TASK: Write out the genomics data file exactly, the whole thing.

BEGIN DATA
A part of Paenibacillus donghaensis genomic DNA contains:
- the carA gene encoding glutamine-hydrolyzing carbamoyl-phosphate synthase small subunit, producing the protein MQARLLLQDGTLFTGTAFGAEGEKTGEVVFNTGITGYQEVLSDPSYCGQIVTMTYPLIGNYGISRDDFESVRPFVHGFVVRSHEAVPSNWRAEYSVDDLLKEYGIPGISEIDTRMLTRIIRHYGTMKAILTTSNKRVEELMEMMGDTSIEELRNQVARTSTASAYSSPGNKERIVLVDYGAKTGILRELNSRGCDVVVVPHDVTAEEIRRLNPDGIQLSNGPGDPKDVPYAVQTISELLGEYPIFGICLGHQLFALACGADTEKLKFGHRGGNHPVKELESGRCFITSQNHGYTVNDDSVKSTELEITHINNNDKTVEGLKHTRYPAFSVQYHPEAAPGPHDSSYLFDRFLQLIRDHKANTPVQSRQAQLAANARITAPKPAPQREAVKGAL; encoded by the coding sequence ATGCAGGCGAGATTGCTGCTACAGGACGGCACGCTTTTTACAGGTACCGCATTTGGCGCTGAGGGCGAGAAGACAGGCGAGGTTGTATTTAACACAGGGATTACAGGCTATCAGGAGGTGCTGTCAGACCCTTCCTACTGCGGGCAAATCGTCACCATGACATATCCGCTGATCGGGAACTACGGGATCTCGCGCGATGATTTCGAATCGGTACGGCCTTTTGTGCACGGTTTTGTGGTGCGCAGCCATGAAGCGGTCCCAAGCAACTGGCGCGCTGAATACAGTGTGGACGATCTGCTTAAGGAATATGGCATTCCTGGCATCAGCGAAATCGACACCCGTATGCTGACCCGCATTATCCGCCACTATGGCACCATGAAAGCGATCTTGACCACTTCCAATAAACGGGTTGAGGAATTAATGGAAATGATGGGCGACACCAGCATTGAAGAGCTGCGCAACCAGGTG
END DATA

A part of Paenibacillus donghaensis genomic DNA contains:
- the carA gene encoding glutamine-hydrolyzing carbamoyl-phosphate synthase small subunit, producing the protein MQARLLLQDGTLFTGTAFGAEGEKTGEVVFNTGITGYQEVLSDPSYCGQIVTMTYPLIGNYGISRDDFESVRPFVHGFVVRSHEAVPSNWRAEYSVDDLLKEYGIPGISEIDTRMLTRIIRHYGTMKAILTTSNKRVEELMEMMGDTSIEELRNQVARTSTASAYSSPGNKERIVLVDYGAKTGILRELNSRGCDVVVVPHDVTAEEIRRLNPDGIQLSNGPGDPKDVPYAVQTISELLGEYPIFGICLGHQLFALACGADTEKLKFGHRGGNHPVKELESGRCFITSQNHGYTVNDDSVKSTELEITHINNNDKTVEGLKHTRYPAFSVQYHPEAAPGPHDSSYLFDRFLQLIRDHKANTPVQSRQAQLAANARITAPKPAPQREAVKGAL; encoded by the coding sequence ATGCAGGCGAGATTGCTGCTACAGGACGGCACGCTTTTTACAGGTACCGCATTTGGCGCTGAGGGCGAGAAGACAGGCGAGGTTGTATTTAACACAGGGATTACAGGCTATCAGGAGGTGCTGTCAGACCCTTCCTACTGCGGGCAAATCGTCACCATGACATATCCGCTGATCGGGAACTACGGGATCTCGCGCGATGATTTCGAATCGGTACGGCCTTTTGTGCACGGTTTTGTGGTGCGCAGCCATGAAGCGGTCCCAAGCAACTGGCGCGCTGAATACAGTGTGGACGATCTGCTTAAGGAATATGGCATTCCTGGCATCAGCGAAATCGACACCCGTATGCTGACCCGCATTATCCGCCACTATGGCACCATGAAAGCGATCTTGACCACTTCCAATAAACGGGTTGAGGAATTAATGGAAATGATGGGCGACACCAGCATTGAAGAGCTGCGCAACCAGGTG